Bank stablecoin consortium USDF launched by NY Community Bank, Figure, others

Today the USDF Consortium formally launched to offer a bank-backed stablecoin that is interoperable between a network of FDIC-insured banks. Every dollar of the blockchain-based USDF is redeemable one for one by any of the consortium banks. And transfers can only be made to wallets that have been through KYC by one of the banks.

The five founding community bank members are New York Community Bank (NYCB), NBH Bank, FirstBank, Sterling National Bank, and Synovus Bank. Figure Technologies, which founded the Provenance Blockchain, and community bank group JAM FINTOP are also consortium founders promoting the adoption of the stablecoin that uses Provenance.

The key advantages of the solution are enabling low-cost, real-time interbank payments, which can also use the programmability of blockchain.

To participate in the consortium, member banks have to be FDIC insured, have at least $1 billion in assets, possess a satisfactory credit rating, and have staff to deal with Bank Secrecy Act and AML compliance. Depending on a bank’s assets, membership costs between $20,000 and $50,000.

“As a form of digital currency created and administered by regulated U.S. banks within the USDF Consortium, USDF will enable wide use of an on-chain, real time payments system that satisfies important principles of safety and soundness, compliance with anti-money laundering standards, and financial stability,” said Andrew Kaplan, NYCB’s Chief Digital and Banking as a Service Officer.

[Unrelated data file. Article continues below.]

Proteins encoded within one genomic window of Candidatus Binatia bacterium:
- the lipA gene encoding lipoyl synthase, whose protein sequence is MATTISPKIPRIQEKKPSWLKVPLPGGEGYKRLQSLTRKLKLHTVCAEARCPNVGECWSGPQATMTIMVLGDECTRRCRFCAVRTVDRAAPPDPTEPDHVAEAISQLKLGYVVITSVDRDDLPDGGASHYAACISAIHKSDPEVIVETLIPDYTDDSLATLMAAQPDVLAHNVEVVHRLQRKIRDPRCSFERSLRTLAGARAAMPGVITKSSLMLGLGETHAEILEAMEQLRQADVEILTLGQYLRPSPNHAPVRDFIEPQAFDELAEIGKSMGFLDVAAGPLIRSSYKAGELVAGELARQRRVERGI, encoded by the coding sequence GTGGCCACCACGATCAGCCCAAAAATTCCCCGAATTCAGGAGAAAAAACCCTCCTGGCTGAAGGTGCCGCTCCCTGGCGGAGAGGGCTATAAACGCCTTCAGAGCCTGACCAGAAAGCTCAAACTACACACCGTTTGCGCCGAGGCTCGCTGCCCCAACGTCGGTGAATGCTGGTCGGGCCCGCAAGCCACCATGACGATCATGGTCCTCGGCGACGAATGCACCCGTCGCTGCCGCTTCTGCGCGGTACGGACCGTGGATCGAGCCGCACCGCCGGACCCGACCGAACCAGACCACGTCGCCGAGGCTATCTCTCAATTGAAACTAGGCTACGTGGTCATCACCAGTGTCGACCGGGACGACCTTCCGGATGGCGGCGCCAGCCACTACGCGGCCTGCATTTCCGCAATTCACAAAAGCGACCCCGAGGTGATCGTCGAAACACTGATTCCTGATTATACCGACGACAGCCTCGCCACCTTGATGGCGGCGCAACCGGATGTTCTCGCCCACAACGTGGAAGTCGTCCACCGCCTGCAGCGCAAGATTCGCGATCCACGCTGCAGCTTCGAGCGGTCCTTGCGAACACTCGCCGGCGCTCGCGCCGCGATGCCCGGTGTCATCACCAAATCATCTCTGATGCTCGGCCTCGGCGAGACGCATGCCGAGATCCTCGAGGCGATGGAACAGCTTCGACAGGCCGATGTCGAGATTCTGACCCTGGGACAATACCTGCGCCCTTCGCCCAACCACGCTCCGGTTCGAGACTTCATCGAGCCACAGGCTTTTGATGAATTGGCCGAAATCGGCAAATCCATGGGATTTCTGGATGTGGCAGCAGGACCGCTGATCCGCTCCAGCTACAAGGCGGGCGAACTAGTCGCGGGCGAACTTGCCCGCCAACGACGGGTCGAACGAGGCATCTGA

USDF was first mentioned in September 2021, but at that point, the banks pointedly avoided the use of the term stablecoin. Since then, the President’s Working Group published a report on stablecoins calling for regulated solutions.

However, it seems there is still a bit of a gray area in terms of regulation. The consortium says it has a proactive regulatory strategy and has met with the Fed, OCC and FDIC. It says it will be responsive to new regulatory guidance.

We had a few questions about how the interoperable stablecoin might work. For example, the wording used is that the stablecoin is “redeemable 1:1” versus the usual terminology “backed 1:1”. Generally, banks simply have liabilities to all account holders. So it’s likely that the stablecoin account will be the same as any other account. There’s an argument that the Paxos dollar, backed by a combination of bank balances and U.S. Treasuries, might be more ‘secure’ than the USDF.

Even if the banks are FDIC insured, will that insurance cover more than $250,000 per participant bank? Assuming it won’t, then the network is as robust as the weakest link. In other words, if one of the community banks goes bust, apart from the first $250,000, who will make good the remainder of the coins minted by that bank?

We forwarded these questions to the consortium and will update the article when a response is received.

Meanwhile, late last year TassatPay raised $40 million to roll out its Digital Interbank Network. TassatPay also avoided the stablecoin label with its intrabank payment solution currently deployed by Signature Bank, Customers Bank and Western Alliance Bank. The aim is to make them interoperable for interbank settlement.

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